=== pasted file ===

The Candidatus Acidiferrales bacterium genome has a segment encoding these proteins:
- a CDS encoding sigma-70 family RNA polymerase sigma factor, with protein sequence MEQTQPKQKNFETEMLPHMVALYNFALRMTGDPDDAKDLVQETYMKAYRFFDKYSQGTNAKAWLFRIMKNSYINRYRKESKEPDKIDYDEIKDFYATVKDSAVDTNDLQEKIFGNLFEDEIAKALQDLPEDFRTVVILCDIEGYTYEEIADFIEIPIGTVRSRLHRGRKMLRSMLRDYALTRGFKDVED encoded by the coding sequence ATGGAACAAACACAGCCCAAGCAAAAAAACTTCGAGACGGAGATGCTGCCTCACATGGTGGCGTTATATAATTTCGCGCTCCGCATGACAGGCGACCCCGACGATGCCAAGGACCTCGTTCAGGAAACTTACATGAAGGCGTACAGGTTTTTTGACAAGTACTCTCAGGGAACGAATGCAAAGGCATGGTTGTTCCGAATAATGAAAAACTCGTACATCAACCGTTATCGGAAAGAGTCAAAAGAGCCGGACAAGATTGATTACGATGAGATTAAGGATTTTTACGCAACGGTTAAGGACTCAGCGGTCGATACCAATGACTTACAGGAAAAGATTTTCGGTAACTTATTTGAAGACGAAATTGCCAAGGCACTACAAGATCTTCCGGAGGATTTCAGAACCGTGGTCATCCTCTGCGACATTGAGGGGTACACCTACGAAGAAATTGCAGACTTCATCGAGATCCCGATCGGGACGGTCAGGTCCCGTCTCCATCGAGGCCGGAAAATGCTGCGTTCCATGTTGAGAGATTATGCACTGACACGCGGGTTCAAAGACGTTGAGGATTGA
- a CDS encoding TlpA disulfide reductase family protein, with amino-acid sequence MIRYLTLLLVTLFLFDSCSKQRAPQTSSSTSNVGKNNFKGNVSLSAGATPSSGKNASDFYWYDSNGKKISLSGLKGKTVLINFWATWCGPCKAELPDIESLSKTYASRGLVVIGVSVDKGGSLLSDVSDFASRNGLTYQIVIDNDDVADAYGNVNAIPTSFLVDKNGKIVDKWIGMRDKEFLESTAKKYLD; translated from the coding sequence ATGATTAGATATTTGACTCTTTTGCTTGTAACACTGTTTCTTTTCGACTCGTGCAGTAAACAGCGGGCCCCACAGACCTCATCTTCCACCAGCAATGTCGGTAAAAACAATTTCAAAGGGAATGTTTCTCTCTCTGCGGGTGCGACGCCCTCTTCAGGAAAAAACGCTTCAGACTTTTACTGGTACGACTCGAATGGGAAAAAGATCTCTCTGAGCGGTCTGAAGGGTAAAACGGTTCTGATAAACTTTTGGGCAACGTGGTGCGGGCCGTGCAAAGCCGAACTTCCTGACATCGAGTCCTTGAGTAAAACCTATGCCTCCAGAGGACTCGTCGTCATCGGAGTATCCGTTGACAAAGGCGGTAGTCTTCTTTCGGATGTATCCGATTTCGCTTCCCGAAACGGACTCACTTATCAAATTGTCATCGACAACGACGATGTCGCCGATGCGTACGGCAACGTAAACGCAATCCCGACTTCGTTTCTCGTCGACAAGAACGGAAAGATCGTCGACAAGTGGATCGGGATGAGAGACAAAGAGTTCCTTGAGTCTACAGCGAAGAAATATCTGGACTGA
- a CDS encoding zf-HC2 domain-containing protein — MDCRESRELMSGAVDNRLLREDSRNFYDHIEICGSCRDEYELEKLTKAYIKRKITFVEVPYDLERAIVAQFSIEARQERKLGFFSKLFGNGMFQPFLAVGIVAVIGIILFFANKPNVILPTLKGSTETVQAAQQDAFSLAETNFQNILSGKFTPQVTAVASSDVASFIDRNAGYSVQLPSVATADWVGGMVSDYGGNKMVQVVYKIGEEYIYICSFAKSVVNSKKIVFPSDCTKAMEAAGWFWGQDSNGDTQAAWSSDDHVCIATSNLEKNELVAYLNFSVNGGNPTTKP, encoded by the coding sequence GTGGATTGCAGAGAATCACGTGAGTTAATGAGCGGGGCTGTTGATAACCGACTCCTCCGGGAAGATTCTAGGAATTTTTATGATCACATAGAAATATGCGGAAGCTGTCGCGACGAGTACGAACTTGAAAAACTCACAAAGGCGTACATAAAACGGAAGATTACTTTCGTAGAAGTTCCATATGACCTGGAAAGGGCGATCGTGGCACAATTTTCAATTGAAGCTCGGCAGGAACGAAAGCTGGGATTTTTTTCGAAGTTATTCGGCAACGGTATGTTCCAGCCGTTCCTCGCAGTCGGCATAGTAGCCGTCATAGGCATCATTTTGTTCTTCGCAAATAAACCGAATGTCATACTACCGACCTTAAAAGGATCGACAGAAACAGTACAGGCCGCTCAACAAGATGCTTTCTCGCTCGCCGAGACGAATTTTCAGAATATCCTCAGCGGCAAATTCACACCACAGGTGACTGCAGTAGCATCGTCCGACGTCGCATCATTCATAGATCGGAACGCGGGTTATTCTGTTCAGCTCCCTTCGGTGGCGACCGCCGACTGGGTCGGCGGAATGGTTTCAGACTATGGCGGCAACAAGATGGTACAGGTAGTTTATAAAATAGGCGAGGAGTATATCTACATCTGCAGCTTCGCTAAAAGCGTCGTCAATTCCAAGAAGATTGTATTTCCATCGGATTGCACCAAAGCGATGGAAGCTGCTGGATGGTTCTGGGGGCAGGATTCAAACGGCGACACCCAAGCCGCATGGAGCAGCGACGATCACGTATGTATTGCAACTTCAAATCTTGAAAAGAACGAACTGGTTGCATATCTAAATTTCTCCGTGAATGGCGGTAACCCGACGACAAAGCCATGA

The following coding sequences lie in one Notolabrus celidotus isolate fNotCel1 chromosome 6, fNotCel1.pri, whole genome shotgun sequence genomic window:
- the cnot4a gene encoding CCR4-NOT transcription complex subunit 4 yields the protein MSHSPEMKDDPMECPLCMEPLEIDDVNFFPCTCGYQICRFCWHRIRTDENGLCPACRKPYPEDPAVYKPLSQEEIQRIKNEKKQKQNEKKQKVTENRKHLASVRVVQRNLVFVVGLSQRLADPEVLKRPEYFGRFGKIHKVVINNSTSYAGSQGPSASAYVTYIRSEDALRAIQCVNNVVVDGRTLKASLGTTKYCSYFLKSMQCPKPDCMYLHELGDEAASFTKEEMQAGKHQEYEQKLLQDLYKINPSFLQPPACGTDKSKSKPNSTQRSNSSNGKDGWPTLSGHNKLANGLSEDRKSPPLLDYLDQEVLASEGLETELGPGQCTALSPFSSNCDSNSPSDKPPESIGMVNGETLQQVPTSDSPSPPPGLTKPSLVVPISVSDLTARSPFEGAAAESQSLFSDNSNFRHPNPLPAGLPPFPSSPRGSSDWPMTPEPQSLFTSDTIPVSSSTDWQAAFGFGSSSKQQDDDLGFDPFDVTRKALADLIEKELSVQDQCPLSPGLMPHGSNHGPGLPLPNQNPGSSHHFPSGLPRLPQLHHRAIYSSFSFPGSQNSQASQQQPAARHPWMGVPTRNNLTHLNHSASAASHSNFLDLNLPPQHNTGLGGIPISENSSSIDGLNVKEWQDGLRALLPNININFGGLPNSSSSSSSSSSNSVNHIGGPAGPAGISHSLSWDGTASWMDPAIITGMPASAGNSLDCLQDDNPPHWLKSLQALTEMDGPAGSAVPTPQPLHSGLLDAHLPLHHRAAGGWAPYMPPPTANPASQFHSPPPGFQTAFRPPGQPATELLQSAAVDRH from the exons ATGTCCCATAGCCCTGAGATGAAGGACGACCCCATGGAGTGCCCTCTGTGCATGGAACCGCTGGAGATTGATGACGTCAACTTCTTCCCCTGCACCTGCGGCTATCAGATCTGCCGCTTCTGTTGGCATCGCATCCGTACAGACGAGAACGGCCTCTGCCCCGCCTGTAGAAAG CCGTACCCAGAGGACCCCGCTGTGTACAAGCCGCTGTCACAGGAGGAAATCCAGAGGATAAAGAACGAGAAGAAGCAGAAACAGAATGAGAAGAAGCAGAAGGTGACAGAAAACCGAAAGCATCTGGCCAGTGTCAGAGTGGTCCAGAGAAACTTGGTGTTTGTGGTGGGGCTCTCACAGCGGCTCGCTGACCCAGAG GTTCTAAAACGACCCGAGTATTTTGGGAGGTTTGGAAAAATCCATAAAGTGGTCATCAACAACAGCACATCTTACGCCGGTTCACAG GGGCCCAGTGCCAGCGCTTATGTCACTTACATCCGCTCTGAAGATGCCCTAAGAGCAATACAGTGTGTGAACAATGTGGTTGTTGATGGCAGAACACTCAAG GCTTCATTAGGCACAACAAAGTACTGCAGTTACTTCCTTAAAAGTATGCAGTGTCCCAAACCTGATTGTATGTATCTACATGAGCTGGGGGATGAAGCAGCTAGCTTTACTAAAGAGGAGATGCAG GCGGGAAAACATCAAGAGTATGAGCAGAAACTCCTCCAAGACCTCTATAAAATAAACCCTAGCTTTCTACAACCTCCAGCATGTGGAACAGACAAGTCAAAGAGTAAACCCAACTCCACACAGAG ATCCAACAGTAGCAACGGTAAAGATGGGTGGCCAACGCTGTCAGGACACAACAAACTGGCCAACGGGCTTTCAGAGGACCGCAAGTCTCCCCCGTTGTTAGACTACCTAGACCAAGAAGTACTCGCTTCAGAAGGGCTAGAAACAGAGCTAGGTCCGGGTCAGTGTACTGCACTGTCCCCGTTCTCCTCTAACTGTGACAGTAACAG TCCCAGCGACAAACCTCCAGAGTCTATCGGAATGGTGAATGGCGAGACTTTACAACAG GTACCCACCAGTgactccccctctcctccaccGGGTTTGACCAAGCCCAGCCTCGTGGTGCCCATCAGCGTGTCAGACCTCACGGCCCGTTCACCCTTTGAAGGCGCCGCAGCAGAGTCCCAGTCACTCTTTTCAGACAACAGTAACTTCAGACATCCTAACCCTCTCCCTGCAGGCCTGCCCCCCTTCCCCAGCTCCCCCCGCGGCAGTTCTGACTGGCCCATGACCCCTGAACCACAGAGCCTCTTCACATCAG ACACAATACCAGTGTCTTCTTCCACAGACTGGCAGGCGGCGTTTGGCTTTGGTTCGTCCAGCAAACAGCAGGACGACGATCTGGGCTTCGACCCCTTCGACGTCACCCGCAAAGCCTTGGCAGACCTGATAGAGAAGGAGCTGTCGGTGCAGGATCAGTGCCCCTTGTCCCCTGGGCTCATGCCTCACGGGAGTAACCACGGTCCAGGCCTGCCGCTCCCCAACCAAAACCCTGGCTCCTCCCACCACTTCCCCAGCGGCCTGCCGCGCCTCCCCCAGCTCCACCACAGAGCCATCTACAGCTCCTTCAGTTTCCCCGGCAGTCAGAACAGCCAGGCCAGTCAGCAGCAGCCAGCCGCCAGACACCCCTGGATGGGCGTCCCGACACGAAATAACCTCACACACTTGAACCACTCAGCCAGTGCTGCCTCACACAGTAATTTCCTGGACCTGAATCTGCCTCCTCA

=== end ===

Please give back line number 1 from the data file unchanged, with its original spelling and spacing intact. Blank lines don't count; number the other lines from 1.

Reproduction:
The Candidatus Acidiferrales bacterium genome has a segment encoding these proteins: